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I'm using an STM32L151 MCU for a battery powered wireless sensor node. I came across the TPS6274x series switching regulator, who's voltage can be reconfigured at runtime by flipping it's inputs. The radio I'm using can only transmit with full power with 3.3v, but it can transmit at slightly lower power at 1.8v. All of my sensors can run down to 1.8v.

Does it make sense to use the control pins of the TPS62740 to boost up to 3.3v only during radio transmission and enjoy the power savings of the 1.8v the rest of the time? What are the implications for the RTC or clock speeds? Do I just need to update the clock configurations when boosting, or are they just good to go?

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This is actually a common technique for low power design. It is called DVFS, dynamic voltage and frequency scaling. However, I am not sure what all the implications are of changing the supply voltage while operating. You well have to make sure the switchover is glitch free at the least. Check the MCU specs for what frequencies are allowed at what voltages. So long as you choose one that works at both voltages, you should not have to change the clock settings. Everything will consume more power when running at the higher voltage, though.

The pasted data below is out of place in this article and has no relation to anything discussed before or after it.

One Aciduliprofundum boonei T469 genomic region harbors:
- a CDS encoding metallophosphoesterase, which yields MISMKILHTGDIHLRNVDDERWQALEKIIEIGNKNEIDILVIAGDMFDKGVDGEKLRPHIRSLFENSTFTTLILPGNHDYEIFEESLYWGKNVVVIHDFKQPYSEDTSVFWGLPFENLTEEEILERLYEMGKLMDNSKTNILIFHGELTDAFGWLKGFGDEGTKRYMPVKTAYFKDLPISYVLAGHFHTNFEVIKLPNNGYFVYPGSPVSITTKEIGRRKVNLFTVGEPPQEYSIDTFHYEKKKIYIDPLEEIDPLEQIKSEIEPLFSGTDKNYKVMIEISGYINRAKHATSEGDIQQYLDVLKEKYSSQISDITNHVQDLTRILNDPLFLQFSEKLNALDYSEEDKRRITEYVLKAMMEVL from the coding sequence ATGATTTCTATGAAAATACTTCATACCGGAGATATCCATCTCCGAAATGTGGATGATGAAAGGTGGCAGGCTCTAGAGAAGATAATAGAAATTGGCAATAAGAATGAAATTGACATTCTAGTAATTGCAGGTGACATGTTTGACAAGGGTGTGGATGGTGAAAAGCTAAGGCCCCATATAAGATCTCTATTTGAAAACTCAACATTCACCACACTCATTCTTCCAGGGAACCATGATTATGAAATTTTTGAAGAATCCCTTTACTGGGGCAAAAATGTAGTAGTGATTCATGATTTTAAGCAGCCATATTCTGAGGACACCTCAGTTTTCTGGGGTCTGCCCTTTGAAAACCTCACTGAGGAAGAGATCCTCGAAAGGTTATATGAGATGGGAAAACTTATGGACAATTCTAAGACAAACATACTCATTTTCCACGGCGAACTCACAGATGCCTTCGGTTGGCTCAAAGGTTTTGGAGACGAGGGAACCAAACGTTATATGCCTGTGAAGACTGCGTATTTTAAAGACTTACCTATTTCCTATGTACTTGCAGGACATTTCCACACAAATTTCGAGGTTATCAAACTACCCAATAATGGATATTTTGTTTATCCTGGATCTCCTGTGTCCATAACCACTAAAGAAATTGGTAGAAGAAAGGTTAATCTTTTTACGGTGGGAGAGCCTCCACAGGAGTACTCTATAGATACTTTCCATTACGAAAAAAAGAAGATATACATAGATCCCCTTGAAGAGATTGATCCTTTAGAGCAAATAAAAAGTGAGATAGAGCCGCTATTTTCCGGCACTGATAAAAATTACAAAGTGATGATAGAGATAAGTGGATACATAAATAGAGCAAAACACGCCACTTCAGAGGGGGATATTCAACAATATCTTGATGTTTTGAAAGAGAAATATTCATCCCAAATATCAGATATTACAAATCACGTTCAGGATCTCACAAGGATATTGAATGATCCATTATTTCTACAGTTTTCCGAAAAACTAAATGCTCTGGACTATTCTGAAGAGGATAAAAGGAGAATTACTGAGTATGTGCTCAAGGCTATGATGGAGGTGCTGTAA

What might be a better idea is to run everything at 1.8 volts and then have some power supply switching components to select the supply voltage for the radio, then use a level shifter chip to connect the radio to the rest of the circuitry. At those voltages, simple ORing diodes will have too much drop, so you will probably want back to back pairs of PMOS transistors or dedicated power supply switch chips. Don't forget that you can also control the enable pin on the regulator to turn that off as well.

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